Rightly or wrongly the bulk of the Youff of Today are turned off by stillness and quiet seduction (Alistair Cook v Any Spinner) but MFI when it comes to orgasmic adrenalin-showers. They love – they are bred, they are pressured, they are educated to love – the whiff of death, the full-length dive, the cliff-edge climax. So who wouldn’t be drawn to the expectation of a denouement featuring twenty runs an over or an explosion of stumps?

Whilst nobody is suggesting that 13-30 year-olds are sole heirs to anything, they are, of course key to TV and stadium audiences and (more crucially?) to the player base itself. And they want… this. Something that is fascinatingly post-Pietersen. Something really pumped.

My own club has set up an Under 19 team who will wear bright blue clobber and play other young dudes of an evening whilst ‘sounds’ form a backdrop to the ‘scenes’. It will probably be epic… and… or but… we need it. I think it’s great.

But despite the multifarious wonders of the game, zillions of teenagers – boys and girls – do drop out of playing and lose interest or fail to develop their interest in cricket. The very existence of short-format is a response, in no small part, to this issue. (Fair comment that the over-riding and marginally less wholesome urge to make pots of moolah also contributes to the emergence of the IPL and various T20 tournaments around the globe but that need to grow or prop up the game somehow means the greater authorities as well as men of independent means support, in their various ways, the boomathons.)

I’m both stirred and disturbed by the prospect of sorting out or gathering in this game – cricket – that seems to be expanding apart like a floppy-hatted cosmos.

The idea that this vital, ungovernable sprawl could somehow be controlled makes me smile. Not sure I’m optimistic, mind. Even if it were clearly desirable to collect in the various competing elements to some co-operative or sustainable whole I’m not sure the models of authority for the game are there. Blissfully, currently, that’s someone else’s problem.

On a local/national level the environment I work in has shifted to one where targets for growth within the amateur game (in Wales) have had to be scaled back… because growth is not realistic. This may not matter; for one thing it may simply be impossible for a team sport to expand its share of the ‘market’ against the increasingly diverse and often individually-centred competition – be that computer-based or kosher game-based. (Incidentally, I heard recently, in a gathering of sports professionals, that the only sports to be succeeding in terms of numbers gained are cycling and running; both essentially individual pursuits.)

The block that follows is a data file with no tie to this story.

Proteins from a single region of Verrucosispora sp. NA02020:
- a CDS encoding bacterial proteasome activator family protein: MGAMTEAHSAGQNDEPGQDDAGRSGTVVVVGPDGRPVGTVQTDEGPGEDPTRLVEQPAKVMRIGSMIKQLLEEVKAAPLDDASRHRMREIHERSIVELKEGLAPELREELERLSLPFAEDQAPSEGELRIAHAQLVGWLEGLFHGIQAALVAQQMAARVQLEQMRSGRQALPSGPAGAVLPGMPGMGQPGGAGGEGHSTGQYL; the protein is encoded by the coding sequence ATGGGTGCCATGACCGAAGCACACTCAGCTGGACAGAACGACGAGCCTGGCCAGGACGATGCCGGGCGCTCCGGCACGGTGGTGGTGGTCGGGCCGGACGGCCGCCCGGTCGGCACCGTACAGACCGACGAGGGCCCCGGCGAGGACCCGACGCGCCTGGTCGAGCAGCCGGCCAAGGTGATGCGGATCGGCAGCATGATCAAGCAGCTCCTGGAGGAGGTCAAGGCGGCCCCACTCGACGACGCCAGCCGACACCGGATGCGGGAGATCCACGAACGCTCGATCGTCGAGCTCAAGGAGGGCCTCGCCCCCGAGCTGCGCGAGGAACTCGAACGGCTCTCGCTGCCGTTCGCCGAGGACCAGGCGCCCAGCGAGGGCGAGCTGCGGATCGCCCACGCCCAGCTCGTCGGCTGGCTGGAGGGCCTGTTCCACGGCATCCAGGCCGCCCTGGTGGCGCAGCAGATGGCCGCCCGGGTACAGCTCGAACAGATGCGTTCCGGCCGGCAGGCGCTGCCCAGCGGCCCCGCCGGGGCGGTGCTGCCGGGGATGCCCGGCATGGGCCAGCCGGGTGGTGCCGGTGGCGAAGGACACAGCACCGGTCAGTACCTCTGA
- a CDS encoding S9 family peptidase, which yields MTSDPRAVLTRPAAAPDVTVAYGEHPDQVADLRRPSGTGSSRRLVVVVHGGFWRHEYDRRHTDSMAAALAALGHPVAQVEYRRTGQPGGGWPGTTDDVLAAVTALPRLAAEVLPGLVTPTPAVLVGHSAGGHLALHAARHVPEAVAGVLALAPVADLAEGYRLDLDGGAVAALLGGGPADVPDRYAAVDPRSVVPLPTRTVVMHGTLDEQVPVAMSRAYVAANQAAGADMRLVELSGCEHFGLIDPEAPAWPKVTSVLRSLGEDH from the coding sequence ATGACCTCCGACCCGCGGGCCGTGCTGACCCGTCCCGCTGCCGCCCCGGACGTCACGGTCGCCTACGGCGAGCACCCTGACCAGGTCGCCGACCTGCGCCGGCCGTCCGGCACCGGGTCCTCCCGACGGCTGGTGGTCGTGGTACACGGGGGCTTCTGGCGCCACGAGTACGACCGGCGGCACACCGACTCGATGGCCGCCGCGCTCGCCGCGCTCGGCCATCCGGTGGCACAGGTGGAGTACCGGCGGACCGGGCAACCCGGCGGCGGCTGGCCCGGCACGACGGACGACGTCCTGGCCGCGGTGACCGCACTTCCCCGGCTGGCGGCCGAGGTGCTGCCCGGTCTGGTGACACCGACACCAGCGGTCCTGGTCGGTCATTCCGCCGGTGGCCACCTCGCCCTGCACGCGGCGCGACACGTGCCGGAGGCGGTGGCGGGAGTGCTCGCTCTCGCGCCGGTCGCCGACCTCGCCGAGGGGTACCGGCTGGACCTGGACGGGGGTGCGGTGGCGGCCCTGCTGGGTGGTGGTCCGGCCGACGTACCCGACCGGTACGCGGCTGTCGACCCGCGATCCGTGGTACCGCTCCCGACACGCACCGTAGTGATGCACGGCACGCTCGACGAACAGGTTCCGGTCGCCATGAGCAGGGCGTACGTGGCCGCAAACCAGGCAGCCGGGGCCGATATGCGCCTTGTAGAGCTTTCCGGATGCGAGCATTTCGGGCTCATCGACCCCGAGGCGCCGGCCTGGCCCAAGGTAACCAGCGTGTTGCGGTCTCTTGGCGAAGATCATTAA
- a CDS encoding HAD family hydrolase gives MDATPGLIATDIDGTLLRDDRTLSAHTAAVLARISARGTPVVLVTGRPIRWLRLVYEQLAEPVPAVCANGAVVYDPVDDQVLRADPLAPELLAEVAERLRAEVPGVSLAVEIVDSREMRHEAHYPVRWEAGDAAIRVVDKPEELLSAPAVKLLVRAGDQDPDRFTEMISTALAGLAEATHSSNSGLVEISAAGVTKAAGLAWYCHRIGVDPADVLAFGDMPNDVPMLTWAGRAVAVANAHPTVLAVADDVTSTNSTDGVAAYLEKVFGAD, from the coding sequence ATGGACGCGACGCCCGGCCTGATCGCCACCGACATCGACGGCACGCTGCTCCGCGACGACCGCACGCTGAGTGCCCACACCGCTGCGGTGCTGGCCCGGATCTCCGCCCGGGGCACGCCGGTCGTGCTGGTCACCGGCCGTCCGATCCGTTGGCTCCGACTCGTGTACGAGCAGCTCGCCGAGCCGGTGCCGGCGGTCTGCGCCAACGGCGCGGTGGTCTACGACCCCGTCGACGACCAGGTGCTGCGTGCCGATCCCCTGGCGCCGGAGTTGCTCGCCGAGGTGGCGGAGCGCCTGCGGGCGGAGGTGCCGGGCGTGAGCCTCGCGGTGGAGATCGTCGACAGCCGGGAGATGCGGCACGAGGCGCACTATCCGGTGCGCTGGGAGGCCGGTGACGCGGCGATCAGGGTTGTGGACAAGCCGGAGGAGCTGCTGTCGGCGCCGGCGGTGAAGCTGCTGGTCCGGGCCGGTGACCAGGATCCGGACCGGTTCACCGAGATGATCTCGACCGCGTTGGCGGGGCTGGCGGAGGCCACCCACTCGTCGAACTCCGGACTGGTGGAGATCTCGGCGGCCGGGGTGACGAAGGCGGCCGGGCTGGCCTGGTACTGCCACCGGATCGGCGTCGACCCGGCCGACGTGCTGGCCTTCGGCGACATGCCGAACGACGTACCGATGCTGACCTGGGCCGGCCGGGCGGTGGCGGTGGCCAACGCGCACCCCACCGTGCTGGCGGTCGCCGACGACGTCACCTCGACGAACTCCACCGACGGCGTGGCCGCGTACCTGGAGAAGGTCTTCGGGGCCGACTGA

Even an amateur shuftie at the philosophy of all this gets interesting. Start by considering the following; that growth may be inessential to the health of a sport. Why can’t a game that is loved and which retains its support and balances numbers of retiring players with new players be sustainable – be wonderful, even? And if growth is abandoned as a luxury beyond contemplation does that perhaps increase the possibility for retaining cherished essences (sorry, that word again) which may otherwise be subsumed beneath the charge for popularity/exposure/gold?!?

Again I’m being more agent provocateur here than campaigning against the new. However the confluence of challenges around how cricket is demands our attention; the presence of apparent antitheses – tradition/revolution Test/Blast etc etc – are either a recipe for remarkable diversity, diabolical conflict, or something hopefully intelligently poised between. Could we accept that some of the energy which goes into the abstract – this concept, growth – might be better expended into the corporeal – physical support, actual support – for the cricket experience?

The very fact that short-format cricket is either packaged or lumbered with circus imagery or post-POP-ART kerpoww-dom speaks volumes. About what it is and of the increasing gulf between 50 or 20 over action and the Test Match. In our dizzying new world the issue of whether it can be possible to accommodate, never mind grow cricket feels a less appropriate question, suddenly than… which cricket?